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Holidays- Time for rest recovery and reflection

During this winter school holidays I have taken time away from coaching. Although I had a break over Christmas, closing the studio and tying up all the associated lose ends didn’t give me the real break I needed.

With some time out, it has made me reflect on what has happened over the last 15 months and allowed me to process this extraordinary time. One thing I became aware of was the large “knot” that has been situated in my chest and abdomen. Anxiety shows up in many ways, but I am more than aware of its physical presence in my body. Thankfully over the last week I have allowed some of the background tension to dissipate from my body. Although I have been supporting myself over the year with many self-care behaviours that manage stress, taking a mini break is what has been missing in my wellbeing equation.

However, with the borders only opening hours upon my family’s departure- leaving Melbourne was not a given. What this pandemic has taught me is that for a long time I have lived with the illusion of certainty. I have after all been blessed to have lived in a modern first world society that has had freedom, choice and also a sense of self agency allowing control over my environment and life. This COVID roller coaster has made me more aware of life’s uncertainty and, how many in the world live with little control when it comes to basic survival needs- a regular and reliable food supply, access to good health care and the opportunity to work.

Filling in my travel permit to QLD I was reminded of some correspondence I had with another coach just as the pandemic hit. In our conversation we discussed how this was about to be a time of immense change socially, economically and medically. In fact, in many ways we were about to embark on the greatest social and behavioural change experiment. Our personal behaviours and choices were not only impacting our own health, but also the health of our community.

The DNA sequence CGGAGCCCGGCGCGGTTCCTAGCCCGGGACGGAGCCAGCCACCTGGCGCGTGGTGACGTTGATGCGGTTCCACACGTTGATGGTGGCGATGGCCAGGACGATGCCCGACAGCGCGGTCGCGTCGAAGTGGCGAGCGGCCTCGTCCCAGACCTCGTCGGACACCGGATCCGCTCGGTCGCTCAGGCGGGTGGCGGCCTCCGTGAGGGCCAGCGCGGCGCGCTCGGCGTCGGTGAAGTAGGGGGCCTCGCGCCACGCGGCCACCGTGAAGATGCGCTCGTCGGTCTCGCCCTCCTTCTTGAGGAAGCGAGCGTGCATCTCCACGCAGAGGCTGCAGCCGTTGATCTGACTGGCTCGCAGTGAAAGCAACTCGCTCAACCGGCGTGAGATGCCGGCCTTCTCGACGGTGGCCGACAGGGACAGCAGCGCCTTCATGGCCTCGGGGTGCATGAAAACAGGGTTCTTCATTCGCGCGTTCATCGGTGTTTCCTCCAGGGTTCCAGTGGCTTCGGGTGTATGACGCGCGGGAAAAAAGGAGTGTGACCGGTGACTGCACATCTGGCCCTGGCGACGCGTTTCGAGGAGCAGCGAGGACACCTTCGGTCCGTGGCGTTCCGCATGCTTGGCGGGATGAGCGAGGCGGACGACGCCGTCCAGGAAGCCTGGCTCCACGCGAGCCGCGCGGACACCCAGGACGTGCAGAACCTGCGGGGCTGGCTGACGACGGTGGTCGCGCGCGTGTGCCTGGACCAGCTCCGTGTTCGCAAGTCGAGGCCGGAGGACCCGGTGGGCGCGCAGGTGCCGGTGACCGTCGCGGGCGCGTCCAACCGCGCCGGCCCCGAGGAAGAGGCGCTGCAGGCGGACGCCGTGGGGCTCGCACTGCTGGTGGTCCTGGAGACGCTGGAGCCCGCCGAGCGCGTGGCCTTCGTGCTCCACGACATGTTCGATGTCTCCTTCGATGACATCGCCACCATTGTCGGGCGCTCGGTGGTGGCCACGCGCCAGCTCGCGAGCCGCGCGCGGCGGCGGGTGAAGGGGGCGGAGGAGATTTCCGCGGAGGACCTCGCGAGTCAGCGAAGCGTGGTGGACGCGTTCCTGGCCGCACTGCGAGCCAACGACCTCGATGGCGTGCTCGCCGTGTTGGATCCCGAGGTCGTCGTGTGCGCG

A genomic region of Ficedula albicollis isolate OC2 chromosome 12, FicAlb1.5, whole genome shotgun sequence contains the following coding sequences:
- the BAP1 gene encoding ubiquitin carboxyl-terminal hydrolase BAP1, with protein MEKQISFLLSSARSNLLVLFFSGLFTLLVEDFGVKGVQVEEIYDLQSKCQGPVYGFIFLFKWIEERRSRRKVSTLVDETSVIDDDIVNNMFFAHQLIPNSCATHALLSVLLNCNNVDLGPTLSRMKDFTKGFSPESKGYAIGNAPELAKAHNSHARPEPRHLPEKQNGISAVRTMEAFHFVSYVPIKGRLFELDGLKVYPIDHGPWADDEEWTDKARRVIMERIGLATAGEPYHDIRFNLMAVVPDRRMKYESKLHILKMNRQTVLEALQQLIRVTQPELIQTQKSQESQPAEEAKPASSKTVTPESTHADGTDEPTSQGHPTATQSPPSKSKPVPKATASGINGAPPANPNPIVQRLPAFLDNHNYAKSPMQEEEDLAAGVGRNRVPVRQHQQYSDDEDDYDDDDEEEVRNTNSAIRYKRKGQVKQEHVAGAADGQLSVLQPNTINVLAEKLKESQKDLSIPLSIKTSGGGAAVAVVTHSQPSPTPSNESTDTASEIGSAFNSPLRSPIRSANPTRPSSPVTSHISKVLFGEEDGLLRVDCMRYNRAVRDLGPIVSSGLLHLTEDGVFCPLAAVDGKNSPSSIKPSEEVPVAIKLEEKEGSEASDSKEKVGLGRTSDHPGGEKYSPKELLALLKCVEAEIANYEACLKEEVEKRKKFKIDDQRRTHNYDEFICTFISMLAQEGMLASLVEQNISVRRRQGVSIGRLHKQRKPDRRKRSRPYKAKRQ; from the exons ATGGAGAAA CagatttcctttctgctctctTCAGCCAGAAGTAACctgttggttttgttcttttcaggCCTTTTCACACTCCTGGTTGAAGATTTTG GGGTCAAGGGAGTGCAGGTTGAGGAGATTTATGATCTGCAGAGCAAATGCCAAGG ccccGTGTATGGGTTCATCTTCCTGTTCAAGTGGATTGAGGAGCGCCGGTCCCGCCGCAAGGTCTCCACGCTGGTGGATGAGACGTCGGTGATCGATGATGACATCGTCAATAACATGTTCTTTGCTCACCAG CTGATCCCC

These thoughts were with me as my family made it’s way to the airport. Upon checking in and finding my seat on the airplane, I couldn’t notice how many people were ignoring basic pandemic precautions- wearing masks (properly), sanitizing and maintaining social distance. What was evident was a real lapse, in what I thought would be an ingrained behaviour, especially after nearly 30 weeks in Melbourne lockdown! This experience made me reflect further on the challenges of changing human behaviour and how we can create healthy habits that stick. This has been a life long journey for myself and has become the focus of my work and studies (more of this in my upcoming blog).

With time removed from my home environment and routine, it has allowed my mind to wander and have time for further introspection. Although the previous 15 months have been tough in many aspects, the pandemic has allowed me to reconnect with my values, strengths and what is important in life. Although I am someone who loves routine and is a creature of habit, the previous year has really allowed me to work on being flexible. The word “pivot” has taken on a new meaning for me. Being able to change direction without losing balance or momentum. The key learning has been how to be malleable with behaviour to accommodate a changing environment while still maintaining the solidity of my values.

Reviewing the last 15 months has also made me more aware of my capacity to be accepting and being “OK” with feeling uncomfortable. I have been continually facing uncomfortable thoughts and feeling associated with the uncertainty and sense of lack of control. Who would have thought that I would be spending part of my holidays in lockdown! Although this experience of riding the COVID roller coater has not been pleasant, I have developed better psychological flexibility and emotional agility in the process. As I write this I am currently unsure whether I will get back to Victoria as planned (with the Sunshine Coast still a designated red zone).

It is interesting that I can live with anxiety, whilst being present to the gifts in the here and now- I guess its mindfulness. In contrast to my anxiety, my gratitude is deepened… J.

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